Criminals Don’t Think Like You

I was listening to the latest of Ben Branam’s Modern Self-Protection podcast today, and wanted to underline something Ben talks about that’s important to understanding how to respond to a violent attack: The criminals don’t think the way you do.

When we try to imagine what a criminal will do, and how we can respond to it, it’s only natural to think about what we would do in a similar situation. People tell us “talk about yourself to make the criminal empathize with you”, or “give him what we wants and he won’t hurt you.” I’ve heard some people tell rape victims to urinate or vomit on their attackers. These seem like natural suggestions on the surface. After all, we don’t deliberately hurt people we care about. We don’t deliberately hurt people who give us what we want. We find throwing up a turn-off. If that’s how we would feel, that’s how the criminal would feel too. Right?

Wrong. What would work on us if we were criminals doesn’t work on actual criminals, because actual criminals don’t think the way we do. This is the gap between “the reality of violence” and “the fantasy of violence” that Rory Miller talks about, and wrapping our heads around it is hugely important if we want to stay safe.

Here’s the problem: If someone is prepared to commit a violent crime against you, he’s ALREADY made the leap from seeing you as a person to seeing you as a thing.

If he’s a garden-variety thief, the kind of person whose livelihood comes from stealing, all you are to him is the obstacle standing between him and the $500 in your wallet, or between you and the car, or between you and the flat screen TV. Just as we all overcome challenges at work, you are a challenge to HIS successful completion of his day’s work. For this type of criminal, compliance might be good enough. After all, if all he wants is your truck and cash, and you give him the truck and cash, there’s little incentive for him to turn an armed robbery into an assault with a deadly weapon, attempted murder, or murder. In fact, there is an incentive for him not to – but more about that later.

The trouble is that many property crimes are not committed by this kind of rational, calculating thief. The Department of Justice estimates that as many as 80% of arrested criminals are drug abusers, and almost 20% of crimes are committed specifically to get money to buy drugs. The problem is, drug abusers are profoundly fear-motivated. They literally believe that they will die without that next fix of whatever they’re addicted to. So what happens when you are all that they think stands between them and death? The fact that they (probably) won’t actually die without that fix isn’t material. They believe that they will, and that belief gives rise to profound desperation.

Trying to foster empathy, or offering submission, aren’t going to work with the “process predators” of the world. These are the people who are committing crimes because they thrive on submission and helplessness. They’re the rapists, the murderers, the serial killers. For them, dehumanizing you is part of the game, and the likeliest outcome of telling them about yourself in an attempt to “make them see you as a person” is to give them ammunition for further psychological abuse.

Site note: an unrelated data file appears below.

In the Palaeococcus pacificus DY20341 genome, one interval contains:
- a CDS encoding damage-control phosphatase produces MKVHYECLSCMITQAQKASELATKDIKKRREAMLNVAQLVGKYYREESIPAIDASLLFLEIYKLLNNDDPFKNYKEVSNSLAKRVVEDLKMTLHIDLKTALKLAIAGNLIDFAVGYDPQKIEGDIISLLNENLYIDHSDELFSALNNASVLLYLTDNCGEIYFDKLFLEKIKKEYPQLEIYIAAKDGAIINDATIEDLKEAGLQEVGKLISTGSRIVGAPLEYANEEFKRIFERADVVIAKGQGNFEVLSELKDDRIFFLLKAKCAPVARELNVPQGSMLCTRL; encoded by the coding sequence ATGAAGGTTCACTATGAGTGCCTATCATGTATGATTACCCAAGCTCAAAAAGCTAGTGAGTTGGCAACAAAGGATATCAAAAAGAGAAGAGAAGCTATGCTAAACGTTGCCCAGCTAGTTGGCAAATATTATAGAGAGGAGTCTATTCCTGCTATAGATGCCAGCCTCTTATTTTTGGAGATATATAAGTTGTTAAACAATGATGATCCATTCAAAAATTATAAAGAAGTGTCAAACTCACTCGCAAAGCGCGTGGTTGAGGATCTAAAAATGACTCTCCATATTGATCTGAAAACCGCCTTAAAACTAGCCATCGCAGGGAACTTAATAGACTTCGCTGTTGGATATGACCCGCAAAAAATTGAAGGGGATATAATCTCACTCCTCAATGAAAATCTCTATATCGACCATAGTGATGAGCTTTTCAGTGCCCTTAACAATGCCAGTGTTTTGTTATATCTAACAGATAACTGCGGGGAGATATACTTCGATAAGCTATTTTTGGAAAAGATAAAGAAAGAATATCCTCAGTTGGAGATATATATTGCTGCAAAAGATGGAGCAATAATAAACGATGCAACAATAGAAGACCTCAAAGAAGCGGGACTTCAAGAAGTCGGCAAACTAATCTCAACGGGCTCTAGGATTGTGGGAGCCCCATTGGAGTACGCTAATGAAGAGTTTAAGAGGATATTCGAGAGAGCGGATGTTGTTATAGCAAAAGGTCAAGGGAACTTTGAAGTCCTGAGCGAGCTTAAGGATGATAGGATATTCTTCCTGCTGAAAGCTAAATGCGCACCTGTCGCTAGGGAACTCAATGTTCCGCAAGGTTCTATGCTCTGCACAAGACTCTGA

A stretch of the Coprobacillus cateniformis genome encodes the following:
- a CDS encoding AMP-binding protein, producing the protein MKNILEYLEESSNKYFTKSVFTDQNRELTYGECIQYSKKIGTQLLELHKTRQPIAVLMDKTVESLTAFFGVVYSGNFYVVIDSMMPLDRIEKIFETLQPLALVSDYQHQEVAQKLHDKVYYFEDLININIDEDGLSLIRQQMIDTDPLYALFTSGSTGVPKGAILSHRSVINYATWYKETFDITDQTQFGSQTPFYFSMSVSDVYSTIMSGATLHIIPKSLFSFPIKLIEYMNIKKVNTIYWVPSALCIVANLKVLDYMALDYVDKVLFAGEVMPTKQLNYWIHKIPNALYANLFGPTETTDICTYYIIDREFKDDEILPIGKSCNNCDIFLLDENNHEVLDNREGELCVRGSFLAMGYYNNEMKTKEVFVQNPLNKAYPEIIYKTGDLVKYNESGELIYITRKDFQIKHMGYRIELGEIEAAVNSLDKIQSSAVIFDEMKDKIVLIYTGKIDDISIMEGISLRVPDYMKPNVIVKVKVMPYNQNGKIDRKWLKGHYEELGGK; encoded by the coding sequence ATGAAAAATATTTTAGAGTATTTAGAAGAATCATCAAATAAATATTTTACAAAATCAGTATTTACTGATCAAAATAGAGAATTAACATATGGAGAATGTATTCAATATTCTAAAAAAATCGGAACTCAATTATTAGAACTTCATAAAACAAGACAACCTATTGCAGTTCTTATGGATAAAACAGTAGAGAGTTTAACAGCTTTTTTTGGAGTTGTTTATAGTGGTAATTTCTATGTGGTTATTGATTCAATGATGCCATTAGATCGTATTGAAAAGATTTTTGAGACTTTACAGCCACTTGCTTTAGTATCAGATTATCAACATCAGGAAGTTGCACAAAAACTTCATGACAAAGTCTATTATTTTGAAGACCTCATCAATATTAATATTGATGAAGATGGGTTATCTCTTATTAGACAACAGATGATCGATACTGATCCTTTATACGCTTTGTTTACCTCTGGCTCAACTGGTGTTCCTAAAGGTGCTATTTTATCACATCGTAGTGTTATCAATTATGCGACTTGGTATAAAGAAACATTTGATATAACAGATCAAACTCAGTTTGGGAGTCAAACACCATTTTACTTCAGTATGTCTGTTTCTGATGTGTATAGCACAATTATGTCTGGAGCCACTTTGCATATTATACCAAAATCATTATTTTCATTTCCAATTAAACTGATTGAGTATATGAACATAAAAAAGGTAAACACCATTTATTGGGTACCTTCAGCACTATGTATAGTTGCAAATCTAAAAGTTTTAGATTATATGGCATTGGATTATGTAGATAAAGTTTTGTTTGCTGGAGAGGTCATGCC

So, if these pieces of conventional wisdom don’t work to keep you safe, what does work? What do these criminals fear? As Ben points out, they fear being killed and they fear going to jail. And, really, they don’t even fear jail so much, because most of them figure they’ll be long gone by the time police arrive and the odds of apprehension are low. Criminals don’t fear having guns pointed at them – in their world, cops and other criminals do that all the time, and besides, they figure you won’t have the guts to pull the trigger. But they do fear harm to themselves. THEY don’t want to become the helpless victims.

What should you do when confronted with a violent predator, then? Ben urges his listeners to remember two key things: The criminal is a cornered animal with nothing to lose, and it’s up to you to make him see that he has something to lose. There’s no way you’ll ever do that with passive submission.

Photo credit: saavem | stock.xchng

Comments

  1. Very true and very good advice.

    Just a few things to add…

    The average aggressive criminal is also not that bright… not a rational thinker, not usually able to think in abstract terms at all. The here and now is their whole world. You can’t appeal to their better nature because, at least right then, they don’t have one and couldn’t connect with it if they did.

    All but the most demented, psychotic or drugged criminals will, however, respond to a real and immediate threat to their own lives. They don’t want to be hurt or risk death, and will break off an attack to go find an easier victim if given a chance to do so. Often that happens BEFORE the initiation of the attack, and we’ve discussed this a lot earlier… situational awareness, self confidence, not appearing to be an easy victim.

    The really dangerous ones are those who have lost this fear, or even are courting death. Suicide by cop is not uncommon, but suicide by self defender isn’t out of the question either.

    Bottom line is that you must be prepared to do whatever you need to do to prevent the attacker from success. If that means two rounds to center mass and one to the head… so be it. Bad as that would be for US, the alternative doesn’t bear much consideration.

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